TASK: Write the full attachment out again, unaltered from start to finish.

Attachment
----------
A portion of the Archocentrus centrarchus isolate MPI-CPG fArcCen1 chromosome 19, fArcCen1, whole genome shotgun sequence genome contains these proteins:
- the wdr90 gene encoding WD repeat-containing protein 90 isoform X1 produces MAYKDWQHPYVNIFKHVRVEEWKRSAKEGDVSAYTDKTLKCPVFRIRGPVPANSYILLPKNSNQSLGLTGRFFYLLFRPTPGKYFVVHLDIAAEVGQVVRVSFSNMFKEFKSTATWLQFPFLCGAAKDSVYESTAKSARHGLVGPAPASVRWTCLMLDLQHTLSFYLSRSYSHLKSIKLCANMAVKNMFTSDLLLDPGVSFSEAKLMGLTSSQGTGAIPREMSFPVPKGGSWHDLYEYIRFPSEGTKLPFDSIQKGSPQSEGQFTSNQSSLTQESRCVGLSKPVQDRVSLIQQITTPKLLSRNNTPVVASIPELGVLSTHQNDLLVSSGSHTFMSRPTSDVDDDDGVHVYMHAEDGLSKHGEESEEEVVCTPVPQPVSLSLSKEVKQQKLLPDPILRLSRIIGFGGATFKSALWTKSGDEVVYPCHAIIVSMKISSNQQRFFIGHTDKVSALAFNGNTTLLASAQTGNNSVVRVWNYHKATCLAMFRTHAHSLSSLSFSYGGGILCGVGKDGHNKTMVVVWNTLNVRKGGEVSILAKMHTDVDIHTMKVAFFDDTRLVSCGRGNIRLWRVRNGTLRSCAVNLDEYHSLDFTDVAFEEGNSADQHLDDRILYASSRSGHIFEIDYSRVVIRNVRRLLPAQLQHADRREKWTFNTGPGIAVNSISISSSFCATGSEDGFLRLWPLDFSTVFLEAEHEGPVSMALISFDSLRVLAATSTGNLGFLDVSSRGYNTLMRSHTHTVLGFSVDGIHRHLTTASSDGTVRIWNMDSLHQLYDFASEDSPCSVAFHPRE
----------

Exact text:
A portion of the Archocentrus centrarchus isolate MPI-CPG fArcCen1 chromosome 19, fArcCen1, whole genome shotgun sequence genome contains these proteins:
- the wdr90 gene encoding WD repeat-containing protein 90 isoform X1 produces MAYKDWQHPYVNIFKHVRVEEWKRSAKEGDVSAYTDKTLKCPVFRIRGPVPANSYILLPKNSNQSLGLTGRFFYLLFRPTPGKYFVVHLDIAAEVGQVVRVSFSNMFKEFKSTATWLQFPFLCGAAKDSVYESTAKSARHGLVGPAPASVRWTCLMLDLQHTLSFYLSRSYSHLKSIKLCANMAVKNMFTSDLLLDPGVSFSEAKLMGLTSSQGTGAIPREMSFPVPKGGSWHDLYEYIRFPSEGTKLPFDSIQKGSPQSEGQFTSNQSSLTQESRCVGLSKPVQDRVSLIQQITTPKLLSRNNTPVVASIPELGVLSTHQNDLLVSSGSHTFMSRPTSDVDDDDGVHVYMHAEDGLSKHGEESEEEVVCTPVPQPVSLSLSKEVKQQKLLPDPILRLSRIIGFGGATFKSALWTKSGDEVVYPCHAIIVSMKISSNQQRFFIGHTDKVSALAFNGNTTLLASAQTGNNSVVRVWNYHKATCLAMFRTHAHSLSSLSFSYGGGILCGVGKDGHNKTMVVVWNTLNVRKGGEVSILAKMHTDVDIHTMKVAFFDDTRLVSCGRGNIRLWRVRNGTLRSCAVNLDEYHSLDFTDVAFEEGNSADQHLDDRILYASSRSGHIFEIDYSRVVIRNVRRLLPAQLQHADRREKWTFNTGPGIAVNSISISSSFCATGSEDGFLRLWPLDFSTVFLEAEHEGPVSMALISFDSLRVLAATSTGNLGFLDVSSRGYNTLMRSHTHTVLGFSVDGIHRHLTTASSDGTVRIWNMDSLHQLYDFASEDSPCSVAFHPRE